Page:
After our own difficulties and finding ourselves penniless and having to start again on the dole in middle age, we spent five years from 2005 -2010 living without money. We were fortunate we grew up with mothers who knew how to make things stretch, I was one of six born on a council estate in the 1950s. So we didn't moan, we decided no credit, if we couldn't pay we couldn't have.
During this time we worked for free, surviving on no money other than the £60 per week from the government, despite lots of interviews for menial work, finding a job proved tricky at the Leicester Job Centre, not many opportunities for ex millionaire Hollywood celebrity stylists so volunteering helping the homeless and inspiring women to swap clothes and recycle became our way of feeling useful.
Having been successful and being used to shopping for what we wanted this new way of living with just the purpose of being helpful to others for comfort was a big change. ITV and BBC followed our story and having appeared numerous times as a consequence of this we were offered guest appearances as common sense life coaches on Trisha. From this momentum we created and performed a live swapping and styling on a budget show for a year at Butlins. Getting paid to delight our audiences by giving away lovely clothes we had rescued from car boots and charity shops and given a new lease of life was pure joy.
We saw first hand how recession and poverty had zapped the life out of everyone, leaving our audiences miserable broke and broken, eager to soak up our positivity and raid our designer closet. With the money we earned we set up a social enterprise and opened the Uk's first fashion swap shop in Blaby, Leicester where ethical fashionistas could "Get A Brand New Look Without Spending A Penny" We got a few TV production companies on board and we saw shows picked up like Twiggy's Frock Exchange after we pitched the exact same concept based on our real life swap shop, we had called "Take That Topshop" After going crazy and creating such a stink we almost got a BBC 2 show commissioned by Roly Keating then head of BBC, "Not Buying It" but back then saving the planet, landfill and the problems fast fashion was causing were not really "in". If the truth be told the TV commisioners only wanted to use so called celebrities in fake formats and most people thought we were mad dressing poor people for interviews in second hand designer clothes.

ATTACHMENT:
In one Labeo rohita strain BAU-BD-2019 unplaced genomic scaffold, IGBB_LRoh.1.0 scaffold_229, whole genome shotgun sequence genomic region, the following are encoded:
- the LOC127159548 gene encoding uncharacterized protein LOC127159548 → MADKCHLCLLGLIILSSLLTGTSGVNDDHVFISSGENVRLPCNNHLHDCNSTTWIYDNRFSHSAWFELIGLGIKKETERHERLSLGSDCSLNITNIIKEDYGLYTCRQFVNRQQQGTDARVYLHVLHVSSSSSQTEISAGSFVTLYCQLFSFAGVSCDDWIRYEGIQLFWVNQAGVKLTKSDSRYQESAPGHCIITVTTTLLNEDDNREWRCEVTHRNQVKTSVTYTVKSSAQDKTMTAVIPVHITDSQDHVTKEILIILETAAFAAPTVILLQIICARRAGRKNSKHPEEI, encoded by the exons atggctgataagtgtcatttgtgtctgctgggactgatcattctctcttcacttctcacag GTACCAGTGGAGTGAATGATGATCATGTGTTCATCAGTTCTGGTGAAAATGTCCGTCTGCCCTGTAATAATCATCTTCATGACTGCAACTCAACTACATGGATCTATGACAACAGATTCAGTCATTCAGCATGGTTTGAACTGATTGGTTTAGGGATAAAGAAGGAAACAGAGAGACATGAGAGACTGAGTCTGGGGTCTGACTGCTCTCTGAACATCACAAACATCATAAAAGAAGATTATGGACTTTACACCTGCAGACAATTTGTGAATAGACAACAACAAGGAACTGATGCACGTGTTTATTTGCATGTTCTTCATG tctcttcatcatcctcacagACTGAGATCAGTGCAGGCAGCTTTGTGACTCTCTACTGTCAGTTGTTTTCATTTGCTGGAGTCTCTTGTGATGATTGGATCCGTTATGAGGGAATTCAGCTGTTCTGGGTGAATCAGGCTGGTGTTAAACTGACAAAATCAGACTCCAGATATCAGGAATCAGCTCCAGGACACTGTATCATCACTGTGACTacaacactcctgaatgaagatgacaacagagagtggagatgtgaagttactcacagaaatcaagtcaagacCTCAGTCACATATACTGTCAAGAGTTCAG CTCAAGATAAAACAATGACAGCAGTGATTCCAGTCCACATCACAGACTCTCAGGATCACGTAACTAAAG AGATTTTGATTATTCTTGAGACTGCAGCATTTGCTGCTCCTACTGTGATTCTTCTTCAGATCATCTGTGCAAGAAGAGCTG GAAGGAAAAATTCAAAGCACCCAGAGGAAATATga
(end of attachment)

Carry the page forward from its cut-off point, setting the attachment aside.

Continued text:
The country had a growing obesity problem and having spent a lot of time meeting and trying to style the nation at Butlins and then on P and O cruises we got massive insight into why women in particular were so unhappy and what was needed to stop the epidemic getting worse, the truth.
VenusCow.com was the original idea, a free common sense, brutal truth life coaching website, with an online private journal for the user to begin facing some of their own truths.
Originally we went back to what we knew, recruitment to fund the social enterprise. It was how Shirley had made all her money in the 80's and 90's but we were no longer the less than scrupulous sharks you needed to be to swim in that tank. So with the money from two years on the road touring our show at Butlins and then on the high seas, P and O cruises, we found a new way to fund the free life coaching work. Shirley created The PBL. She was extremely passionate about the decline of Leicester's fashion manufacturing, was aware of the Dark Factories and the slave labour going on and was on a mission to revive British manufacturing, primarily because with her new financial status she couldn't find any clothes of the quality she liked she could actually afford to buy.
So, even if you've got nothing, are on the street, have no hope, want to die with not a penny to your name, we had proved it is possible without money to build a purposeful social enterprise supported by big business and amazing customers with conscience. (the big society idea)
Updated 20th July, 2020
In 2012 Shirley went to the City of London and raised finance to launch the Venus Cow Collection, made in Leicester using only the finest local textiles. Her goal to revive British manufacturing and begin to tackle the long standing problems within leicester factories and the UK garment industry by being completely transparent about her supply chain and ensuring equality and fair wages.
In Aug, 2019 The Mind Detective was published, part memoir, part psychology 101, part self help book for anyone interested in how you make a comeback from the gutter without money.
Photo by: Austrian National Library Unsplash